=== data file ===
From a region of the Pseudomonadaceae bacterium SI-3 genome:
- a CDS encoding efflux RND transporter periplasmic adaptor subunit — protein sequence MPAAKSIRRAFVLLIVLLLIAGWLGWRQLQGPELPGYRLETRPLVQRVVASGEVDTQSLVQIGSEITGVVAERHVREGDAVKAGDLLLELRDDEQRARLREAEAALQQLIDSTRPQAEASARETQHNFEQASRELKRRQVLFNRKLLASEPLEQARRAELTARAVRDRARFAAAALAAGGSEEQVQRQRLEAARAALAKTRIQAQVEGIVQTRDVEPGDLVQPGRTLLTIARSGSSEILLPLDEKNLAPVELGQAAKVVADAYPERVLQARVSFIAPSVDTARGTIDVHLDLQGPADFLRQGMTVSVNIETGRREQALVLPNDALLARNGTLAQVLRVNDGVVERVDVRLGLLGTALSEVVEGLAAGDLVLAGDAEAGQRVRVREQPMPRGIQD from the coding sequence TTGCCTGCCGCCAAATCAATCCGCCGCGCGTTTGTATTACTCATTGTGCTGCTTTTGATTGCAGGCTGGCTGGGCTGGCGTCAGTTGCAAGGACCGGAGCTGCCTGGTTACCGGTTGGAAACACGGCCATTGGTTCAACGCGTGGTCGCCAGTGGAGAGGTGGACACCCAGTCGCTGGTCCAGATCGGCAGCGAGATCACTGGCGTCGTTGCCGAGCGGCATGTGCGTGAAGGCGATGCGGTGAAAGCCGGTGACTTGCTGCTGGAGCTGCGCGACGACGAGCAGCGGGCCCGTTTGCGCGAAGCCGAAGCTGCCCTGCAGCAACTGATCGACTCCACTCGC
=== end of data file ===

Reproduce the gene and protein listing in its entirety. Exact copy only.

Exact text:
From a region of the Pseudomonadaceae bacterium SI-3 genome:
- a CDS encoding efflux RND transporter periplasmic adaptor subunit — protein sequence MPAAKSIRRAFVLLIVLLLIAGWLGWRQLQGPELPGYRLETRPLVQRVVASGEVDTQSLVQIGSEITGVVAERHVREGDAVKAGDLLLELRDDEQRARLREAEAALQQLIDSTRPQAEASARETQHNFEQASRELKRRQVLFNRKLLASEPLEQARRAELTARAVRDRARFAAAALAAGGSEEQVQRQRLEAARAALAKTRIQAQVEGIVQTRDVEPGDLVQPGRTLLTIARSGSSEILLPLDEKNLAPVELGQAAKVVADAYPERVLQARVSFIAPSVDTARGTIDVHLDLQGPADFLRQGMTVSVNIETGRREQALVLPNDALLARNGTLAQVLRVNDGVVERVDVRLGLLGTALSEVVEGLAAGDLVLAGDAEAGQRVRVREQPMPRGIQD from the coding sequence TTGCCTGCCGCCAAATCAATCCGCCGCGCGTTTGTATTACTCATTGTGCTGCTTTTGATTGCAGGCTGGCTGGGCTGGCGTCAGTTGCAAGGACCGGAGCTGCCTGGTTACCGGTTGGAAACACGGCCATTGGTTCAACGCGTGGTCGCCAGTGGAGAGGTGGACACCCAGTCGCTGGTCCAGATCGGCAGCGAGATCACTGGCGTCGTTGCCGAGCGGCATGTGCGTGAAGGCGATGCGGTGAAAGCCGGTGACTTGCTGCTGGAGCTGCGCGACGACGAGCAGCGGGCCCGTTTGCGCGAAGCCGAAGCTGCCCTGCAGCAACTGATCGACTCCACTCGC